It ain't all smelling of roses…

Oh, The Rose, The Dead Red Rose by greg hefner

Oh, The Rose, The Dead Red Rose by greg hefner

I recently criticised Conservative policy in the run up to the general election but that’s not to say the Labour party is the answer to all our prayers; having been in power for thirteen years, the optimism of the early days has long gone. The red rose of Labour has well and truly wilted…

Higher education and vocational training

One of the darkest stains on New Labour’s record is the mess they have made of higher education provision. Starting off by continuing the Conservative agenda and effectively abolishing student grants to be replaced by student loans and subsequently top up fees was a terrible decision. Combined with the spurious target of 50% of school leavers going to university, this has led to a a culture of debt amongst students and a general lowering of standards in order that more people can go to university. I would instead argue that 100% of school leavers should have the opportunity to go to university, with their places earned on merit and awarded to those who achieve the highest standards; the economy surely does not need 50% of the workforce to have undergraduate degrees and reduced numbers would also mean more funding for fewer university places.

A corollary of this is the impact on vocational trajectories. By emphasising academic routes into the workplace, this appears to denigrate more vocational routes. This is fundamentally wrong as it firstly unfairly raises expectations amongst young people with regard to academic courses and secondly fails to appreciate that there is nothing inherently better about academic qualifications over and above vocational qualifications. The idea that a university degree automatically qualifies someone for a ‘better’ job is simply not true.  And by turning many schemes which were formerly practical based, workplace learning schemes into lecture based college/university courses, many graduates are not suitably equipped to enter the workplace; theoretical knowledge is often best supported by practical experience.

There is a place for all and there are many routes to a successful career, one size does not fit all and the steps Labour have taken during their term in office have not helped build the diverse, skilled workforce needed by the country. Furthermore, it has produced a generation who have been led into massive debt, which relates to my next point.

An end to boom and bust…

Dependence on debt, an increased gap between rich and poor and grand, sweeping statements about having overcome historical trends towards economic cycles all demonstrate an approach to financial matters which is cavalier at best and one which, for the most part, the old Labour party would not recognise. Appreciated, the old Labour party was far from economically competent and led the country into some of its darkest times since the Second World War during its time in office during the 1970’s, when the trades unions had the country in a choke hold, but at least it had aims to foster an egalitarian society not based around financial gain alone. Unfortunately, much of what New Labour has overseen can be seen as a direct continuation of Thatcherite policies centring on generation of personal wealth and the idea that this will trickle down through society. What has actually happened is that obsession with the accumulation of personal assets by whatever means, including over reliance on debt, has actively contributed to one of the worst economic crises in history; this combined with deregulation which allowed the banking system to run rampant has led to the gap between rich and poor getting wider and wider on Labour’s watch. So much for socialist ideology.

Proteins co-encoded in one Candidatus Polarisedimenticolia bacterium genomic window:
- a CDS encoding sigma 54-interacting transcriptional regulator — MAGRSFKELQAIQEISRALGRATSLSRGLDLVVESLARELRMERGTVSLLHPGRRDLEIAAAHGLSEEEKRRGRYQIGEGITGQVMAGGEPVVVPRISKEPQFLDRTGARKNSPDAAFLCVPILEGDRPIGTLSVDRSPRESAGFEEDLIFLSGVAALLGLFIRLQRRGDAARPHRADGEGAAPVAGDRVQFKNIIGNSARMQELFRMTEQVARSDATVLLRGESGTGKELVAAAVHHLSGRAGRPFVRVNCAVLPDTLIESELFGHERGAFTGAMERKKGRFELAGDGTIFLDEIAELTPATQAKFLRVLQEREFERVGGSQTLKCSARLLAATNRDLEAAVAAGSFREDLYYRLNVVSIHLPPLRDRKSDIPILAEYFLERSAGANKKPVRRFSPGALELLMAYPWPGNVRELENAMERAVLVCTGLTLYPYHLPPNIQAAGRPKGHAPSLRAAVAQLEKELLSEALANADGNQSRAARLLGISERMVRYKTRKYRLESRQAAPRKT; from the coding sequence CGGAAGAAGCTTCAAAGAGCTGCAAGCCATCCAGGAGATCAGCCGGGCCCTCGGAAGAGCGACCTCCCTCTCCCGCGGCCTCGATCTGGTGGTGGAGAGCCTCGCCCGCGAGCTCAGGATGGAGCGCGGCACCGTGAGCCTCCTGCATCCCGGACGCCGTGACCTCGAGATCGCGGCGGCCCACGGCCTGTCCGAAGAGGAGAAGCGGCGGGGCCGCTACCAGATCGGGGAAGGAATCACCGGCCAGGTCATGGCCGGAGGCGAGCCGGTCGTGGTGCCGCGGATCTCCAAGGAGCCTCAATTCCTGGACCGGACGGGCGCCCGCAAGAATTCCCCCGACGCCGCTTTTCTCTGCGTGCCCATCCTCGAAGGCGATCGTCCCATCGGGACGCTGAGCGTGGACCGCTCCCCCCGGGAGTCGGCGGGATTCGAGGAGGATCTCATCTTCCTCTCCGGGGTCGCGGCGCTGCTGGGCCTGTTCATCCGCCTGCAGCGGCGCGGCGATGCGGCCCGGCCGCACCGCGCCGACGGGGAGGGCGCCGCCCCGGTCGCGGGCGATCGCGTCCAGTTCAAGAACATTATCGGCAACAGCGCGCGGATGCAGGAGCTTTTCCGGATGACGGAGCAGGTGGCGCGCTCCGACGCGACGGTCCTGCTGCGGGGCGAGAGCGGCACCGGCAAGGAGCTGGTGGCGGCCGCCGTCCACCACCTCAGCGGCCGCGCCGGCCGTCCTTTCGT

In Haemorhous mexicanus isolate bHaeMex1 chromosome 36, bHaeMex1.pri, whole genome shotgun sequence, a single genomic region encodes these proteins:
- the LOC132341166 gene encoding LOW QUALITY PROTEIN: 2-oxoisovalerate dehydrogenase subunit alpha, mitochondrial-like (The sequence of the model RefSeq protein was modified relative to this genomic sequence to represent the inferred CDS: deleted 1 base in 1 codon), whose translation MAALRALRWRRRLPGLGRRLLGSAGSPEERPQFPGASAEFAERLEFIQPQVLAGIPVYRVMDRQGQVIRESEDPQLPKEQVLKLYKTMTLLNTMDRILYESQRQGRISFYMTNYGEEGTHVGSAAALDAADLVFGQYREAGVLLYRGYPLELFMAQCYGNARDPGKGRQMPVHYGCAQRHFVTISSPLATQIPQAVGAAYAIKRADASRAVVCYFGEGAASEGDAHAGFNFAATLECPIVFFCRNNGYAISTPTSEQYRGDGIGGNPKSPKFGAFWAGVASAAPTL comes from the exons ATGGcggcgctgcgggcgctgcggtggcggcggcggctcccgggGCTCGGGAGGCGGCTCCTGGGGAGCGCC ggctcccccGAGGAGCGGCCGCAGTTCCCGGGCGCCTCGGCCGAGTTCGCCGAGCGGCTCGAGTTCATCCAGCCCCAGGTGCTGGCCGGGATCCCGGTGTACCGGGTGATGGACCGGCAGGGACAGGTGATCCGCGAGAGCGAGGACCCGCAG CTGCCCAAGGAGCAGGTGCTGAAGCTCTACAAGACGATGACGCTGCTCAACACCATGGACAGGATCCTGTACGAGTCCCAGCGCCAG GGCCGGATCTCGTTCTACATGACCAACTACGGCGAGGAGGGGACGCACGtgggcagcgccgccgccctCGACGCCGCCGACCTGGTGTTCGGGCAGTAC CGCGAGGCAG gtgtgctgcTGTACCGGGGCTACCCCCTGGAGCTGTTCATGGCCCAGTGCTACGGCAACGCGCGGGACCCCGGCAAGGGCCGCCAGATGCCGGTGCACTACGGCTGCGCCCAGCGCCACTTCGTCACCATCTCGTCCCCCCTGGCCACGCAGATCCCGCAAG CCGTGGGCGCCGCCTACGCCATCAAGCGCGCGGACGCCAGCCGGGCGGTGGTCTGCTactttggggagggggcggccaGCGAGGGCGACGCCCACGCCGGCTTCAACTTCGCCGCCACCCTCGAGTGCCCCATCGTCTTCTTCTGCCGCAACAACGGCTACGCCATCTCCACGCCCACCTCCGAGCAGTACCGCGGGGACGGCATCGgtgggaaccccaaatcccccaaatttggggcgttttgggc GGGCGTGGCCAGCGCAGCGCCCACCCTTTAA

Change seems to be a major topic at this election and Labour have equally been bandying about their plans for change. At a time when public faith in politicians is at an all time low, this seems like a good strategy, but Labour have had thirteen years to implement meaningful electoral reform and have achieved virtually nothing. Not only this, but in the wake of the expenses scandal, they have actively blocked attempts at reform alongside the Conservatives. Who would have seen that one coming from a party which has always supported reform of the House of Lords in favour of a fairer system, one not based around antiquated hereditary rights to rule.

Sleaze & War

And finally, after years of Conservative sleaze (and who does it better), 1997 should have been a turning point, a moment when a socially responsible party took the helm and set an example. Instead, we’ve had dodgy property deals, various Mandelson episodes and finally the whole expenses fiasco.  Labour had the chance to be so much more, to set standards for people to aspire to but this was not to be.

Furthermore, Labour did absolutely nothing to engage with world problems until post 9/11 at which point the country was led into two simultaneous wars, the second of which of dubious legitimacy and almost certain illegality. Acting as Bush’s lapdog did nothing to enhance the reputation of Great Britain in the international arena, the man obviously being an idiot being directed by some of the most abhorrent right-wing politicians ever to have influence over the United States, approving torture techniques and rendition thanks to imaginative interpretations of long standing international conventions.


So, given the polls, it looks doubtful that Labour will be returned to government. These last thirteen years have been a great opportunity wasted and worse than that, it has opened the doors for a Conservative victory, something that will further exacerbate social difference, increasing the gap between rich and poor and threatening essential services such as health and education. Well done New Labour.